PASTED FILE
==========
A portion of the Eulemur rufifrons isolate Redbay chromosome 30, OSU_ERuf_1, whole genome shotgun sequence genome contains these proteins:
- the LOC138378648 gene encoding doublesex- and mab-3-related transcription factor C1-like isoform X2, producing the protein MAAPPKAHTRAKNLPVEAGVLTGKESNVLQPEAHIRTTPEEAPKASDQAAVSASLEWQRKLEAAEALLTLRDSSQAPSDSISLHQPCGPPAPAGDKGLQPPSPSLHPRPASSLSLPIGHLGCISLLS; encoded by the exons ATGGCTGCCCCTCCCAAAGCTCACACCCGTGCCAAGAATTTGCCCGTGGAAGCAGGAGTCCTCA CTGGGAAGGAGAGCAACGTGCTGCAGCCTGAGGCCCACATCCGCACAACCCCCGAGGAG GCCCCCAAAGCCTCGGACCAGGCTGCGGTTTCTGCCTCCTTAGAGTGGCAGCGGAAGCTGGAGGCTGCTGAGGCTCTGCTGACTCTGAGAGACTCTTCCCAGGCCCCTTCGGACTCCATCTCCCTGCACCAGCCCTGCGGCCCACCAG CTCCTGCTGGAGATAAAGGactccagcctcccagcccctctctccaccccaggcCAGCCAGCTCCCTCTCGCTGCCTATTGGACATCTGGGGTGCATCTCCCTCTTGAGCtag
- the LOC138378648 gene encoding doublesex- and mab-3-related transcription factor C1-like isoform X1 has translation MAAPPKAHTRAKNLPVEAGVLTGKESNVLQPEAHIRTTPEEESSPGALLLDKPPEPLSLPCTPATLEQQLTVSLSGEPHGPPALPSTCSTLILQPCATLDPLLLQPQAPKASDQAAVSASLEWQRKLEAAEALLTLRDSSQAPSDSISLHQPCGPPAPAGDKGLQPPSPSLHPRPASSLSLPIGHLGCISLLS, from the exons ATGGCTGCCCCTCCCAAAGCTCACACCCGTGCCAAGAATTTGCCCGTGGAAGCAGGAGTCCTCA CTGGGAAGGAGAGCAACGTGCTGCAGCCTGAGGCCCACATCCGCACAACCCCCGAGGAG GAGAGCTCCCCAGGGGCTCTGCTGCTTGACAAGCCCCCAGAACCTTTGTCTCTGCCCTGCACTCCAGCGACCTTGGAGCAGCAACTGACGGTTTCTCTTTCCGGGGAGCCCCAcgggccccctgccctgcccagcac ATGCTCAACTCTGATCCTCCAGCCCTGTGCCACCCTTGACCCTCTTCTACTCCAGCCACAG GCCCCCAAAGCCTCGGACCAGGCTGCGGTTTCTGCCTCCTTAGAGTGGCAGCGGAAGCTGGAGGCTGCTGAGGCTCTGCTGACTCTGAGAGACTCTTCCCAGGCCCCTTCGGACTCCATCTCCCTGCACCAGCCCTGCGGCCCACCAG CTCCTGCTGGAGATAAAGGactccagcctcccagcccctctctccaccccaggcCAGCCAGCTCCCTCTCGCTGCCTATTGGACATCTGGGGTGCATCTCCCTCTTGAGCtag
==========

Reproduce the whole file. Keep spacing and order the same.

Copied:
A portion of the Eulemur rufifrons isolate Redbay chromosome 30, OSU_ERuf_1, whole genome shotgun sequence genome contains these proteins:
- the LOC138378648 gene encoding doublesex- and mab-3-related transcription factor C1-like isoform X2, producing the protein MAAPPKAHTRAKNLPVEAGVLTGKESNVLQPEAHIRTTPEEAPKASDQAAVSASLEWQRKLEAAEALLTLRDSSQAPSDSISLHQPCGPPAPAGDKGLQPPSPSLHPRPASSLSLPIGHLGCISLLS; encoded by the exons ATGGCTGCCCCTCCCAAAGCTCACACCCGTGCCAAGAATTTGCCCGTGGAAGCAGGAGTCCTCA CTGGGAAGGAGAGCAACGTGCTGCAGCCTGAGGCCCACATCCGCACAACCCCCGAGGAG GCCCCCAAAGCCTCGGACCAGGCTGCGGTTTCTGCCTCCTTAGAGTGGCAGCGGAAGCTGGAGGCTGCTGAGGCTCTGCTGACTCTGAGAGACTCTTCCCAGGCCCCTTCGGACTCCATCTCCCTGCACCAGCCCTGCGGCCCACCAG CTCCTGCTGGAGATAAAGGactccagcctcccagcccctctctccaccccaggcCAGCCAGCTCCCTCTCGCTGCCTATTGGACATCTGGGGTGCATCTCCCTCTTGAGCtag
- the LOC138378648 gene encoding doublesex- and mab-3-related transcription factor C1-like isoform X1 has translation MAAPPKAHTRAKNLPVEAGVLTGKESNVLQPEAHIRTTPEEESSPGALLLDKPPEPLSLPCTPATLEQQLTVSLSGEPHGPPALPSTCSTLILQPCATLDPLLLQPQAPKASDQAAVSASLEWQRKLEAAEALLTLRDSSQAPSDSISLHQPCGPPAPAGDKGLQPPSPSLHPRPASSLSLPIGHLGCISLLS, from the exons ATGGCTGCCCCTCCCAAAGCTCACACCCGTGCCAAGAATTTGCCCGTGGAAGCAGGAGTCCTCA CTGGGAAGGAGAGCAACGTGCTGCAGCCTGAGGCCCACATCCGCACAACCCCCGAGGAG GAGAGCTCCCCAGGGGCTCTGCTGCTTGACAAGCCCCCAGAACCTTTGTCTCTGCCCTGCACTCCAGCGACCTTGGAGCAGCAACTGACGGTTTCTCTTTCCGGGGAGCCCCAcgggccccctgccctgcccagcac ATGCTCAACTCTGATCCTCCAGCCCTGTGCCACCCTTGACCCTCTTCTACTCCAGCCACAG GCCCCCAAAGCCTCGGACCAGGCTGCGGTTTCTGCCTCCTTAGAGTGGCAGCGGAAGCTGGAGGCTGCTGAGGCTCTGCTGACTCTGAGAGACTCTTCCCAGGCCCCTTCGGACTCCATCTCCCTGCACCAGCCCTGCGGCCCACCAG CTCCTGCTGGAGATAAAGGactccagcctcccagcccctctctccaccccaggcCAGCCAGCTCCCTCTCGCTGCCTATTGGACATCTGGGGTGCATCTCCCTCTTGAGCtag